You know your own dog and you know when something isn’t normal. Megan’s owners realised she had not been ‘quite right’ since her season started 3 weeks previously.
Megan was a bit quiet and off her food. She was drinking more and had more discharge than was normal at this stage. She had a slightly raised temperature so, following discussion of the options with her owners, she was treated with antibiotics and her symptoms improved.
However, 2 weeks later Megan went completely off her food whilst drinking more and she was still discharging abnormally. Her temperature had gone back up again. A blood test confirmed an infection and she was scheduled for an ultrasound scan the next day to check her uterus for signs of a pyometra (a uterine infection which can occur in older entire female dogs).
Pyometras can be open or closed. Open pyometras have a discharge which continues or recurs after a season and dogs are often only a bit unwell. Closed pyometras where the infection is sealed within the uterus develop rapidly and dogs become unwell very quickly. Spayed bitches do not develop pyometras.
On presentation the following morning Megan’s owner reported that she had deteriorated overnight and was now very subdued. An ultrasound scan confirmed a pyometra – this shows as large pockets of fluid within the abdomen. The decision was taken to go to surgery to spay her in order to remove the infection. Megan was placed on intravenous fluids to support her during and following surgery.
On surgically incising Megan’s abdomen pus poured out of the incision and we quickly realised that the uterus was discharging directly into her abdomen and this put her at serious risk of peritonitis which is a life threatening condition.
Peritonitis is an inflammation of the lining of the abdomen which is called the peritoneum. The peritoneum lines the muscles of the abdomen and provides support for the abdominal organs. If infection gets into the abdominal cavity the organs and peritoneum quickly become inflamed, leaking fluid out into the abdomen and the blood pressure drops rapidly. Because the abdomen is a closed environment the infection progresses rapidly causing significant pain and the whole body starts to shut down.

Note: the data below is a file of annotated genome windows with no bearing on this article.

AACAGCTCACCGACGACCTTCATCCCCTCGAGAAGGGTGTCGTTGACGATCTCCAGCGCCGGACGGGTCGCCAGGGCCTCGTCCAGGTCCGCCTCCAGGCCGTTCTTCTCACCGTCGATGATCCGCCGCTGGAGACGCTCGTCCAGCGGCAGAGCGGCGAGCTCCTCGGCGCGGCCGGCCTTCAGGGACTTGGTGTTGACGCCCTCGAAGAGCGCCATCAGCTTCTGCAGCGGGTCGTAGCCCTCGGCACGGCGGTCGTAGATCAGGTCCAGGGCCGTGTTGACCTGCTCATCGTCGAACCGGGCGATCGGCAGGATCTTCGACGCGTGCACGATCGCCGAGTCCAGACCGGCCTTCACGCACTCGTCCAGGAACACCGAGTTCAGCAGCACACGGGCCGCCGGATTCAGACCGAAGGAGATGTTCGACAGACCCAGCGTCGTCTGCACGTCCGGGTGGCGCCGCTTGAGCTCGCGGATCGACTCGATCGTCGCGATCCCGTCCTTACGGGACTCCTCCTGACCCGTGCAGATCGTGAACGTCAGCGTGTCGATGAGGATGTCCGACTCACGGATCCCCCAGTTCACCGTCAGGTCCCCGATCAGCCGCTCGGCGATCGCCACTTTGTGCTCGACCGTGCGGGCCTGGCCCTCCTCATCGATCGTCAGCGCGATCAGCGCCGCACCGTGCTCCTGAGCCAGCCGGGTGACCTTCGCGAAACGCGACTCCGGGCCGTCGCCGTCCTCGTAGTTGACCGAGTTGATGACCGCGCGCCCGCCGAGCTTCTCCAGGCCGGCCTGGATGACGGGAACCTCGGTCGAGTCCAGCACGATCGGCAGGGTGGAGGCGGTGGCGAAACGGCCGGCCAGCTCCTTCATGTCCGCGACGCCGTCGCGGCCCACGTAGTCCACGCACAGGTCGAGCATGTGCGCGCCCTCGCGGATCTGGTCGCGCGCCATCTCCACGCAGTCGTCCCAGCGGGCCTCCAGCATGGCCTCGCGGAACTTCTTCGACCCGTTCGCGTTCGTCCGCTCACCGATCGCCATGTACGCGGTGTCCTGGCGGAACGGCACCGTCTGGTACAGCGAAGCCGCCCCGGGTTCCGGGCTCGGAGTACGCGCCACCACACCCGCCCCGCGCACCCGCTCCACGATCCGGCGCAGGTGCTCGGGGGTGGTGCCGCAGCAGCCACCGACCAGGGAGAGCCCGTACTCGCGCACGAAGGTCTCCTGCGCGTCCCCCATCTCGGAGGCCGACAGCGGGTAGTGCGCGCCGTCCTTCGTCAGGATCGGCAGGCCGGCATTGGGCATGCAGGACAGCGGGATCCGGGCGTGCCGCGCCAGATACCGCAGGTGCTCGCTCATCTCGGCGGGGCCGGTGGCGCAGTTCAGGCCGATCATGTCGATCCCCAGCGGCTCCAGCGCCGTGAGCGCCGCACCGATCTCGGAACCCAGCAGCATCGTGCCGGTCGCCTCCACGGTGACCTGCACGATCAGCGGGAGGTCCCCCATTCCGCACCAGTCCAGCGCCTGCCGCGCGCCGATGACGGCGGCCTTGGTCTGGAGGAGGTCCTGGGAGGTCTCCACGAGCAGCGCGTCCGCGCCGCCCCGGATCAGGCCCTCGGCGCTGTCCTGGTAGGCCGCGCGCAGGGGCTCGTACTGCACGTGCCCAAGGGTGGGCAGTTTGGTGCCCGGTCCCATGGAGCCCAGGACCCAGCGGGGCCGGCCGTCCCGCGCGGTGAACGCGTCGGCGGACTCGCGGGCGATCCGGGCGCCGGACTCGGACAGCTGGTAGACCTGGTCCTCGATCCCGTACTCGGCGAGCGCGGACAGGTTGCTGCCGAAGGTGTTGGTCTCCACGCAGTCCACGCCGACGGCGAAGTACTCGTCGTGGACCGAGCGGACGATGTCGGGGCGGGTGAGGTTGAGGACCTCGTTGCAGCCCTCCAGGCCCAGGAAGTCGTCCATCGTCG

We immediately gave Megan intravenous antibiotics to help to combat the infection and worked quickly to remove Megan’s uterus and ovaries. Once the source of infection had been removed we flushed her abdomen repeatedly with large volumes of saline to dilute the pus and removed it using a suction pump to minimise the risk of infection remaining within the abdomen.
Once the infection had been removed, as far as possible, we changed the surgical kit and gloves used during the surgery before suturing the muscle and skin layers, so that infection did not develop in the surgical incision.
Megan recovered well from the surgery and was maintained on intravenous fluids and pain relief. She refused to eat despite being offered various tasty foods. This is not unusual in bitches following this type of infection because their entire system is affected by the bacteria involved and it makes them feel very unwell.
We kept Megan on intravenous fluids for another 24 hours but she still refused to eat. Dogs are often more inclined to show normal behaviour when at home with their family so we decided to send her home to see if she would eat there. With her owners patience and perseverance she finally started to eat small amounts and gradually returned to her usual happy self with a normal appetite over the following 10 days.
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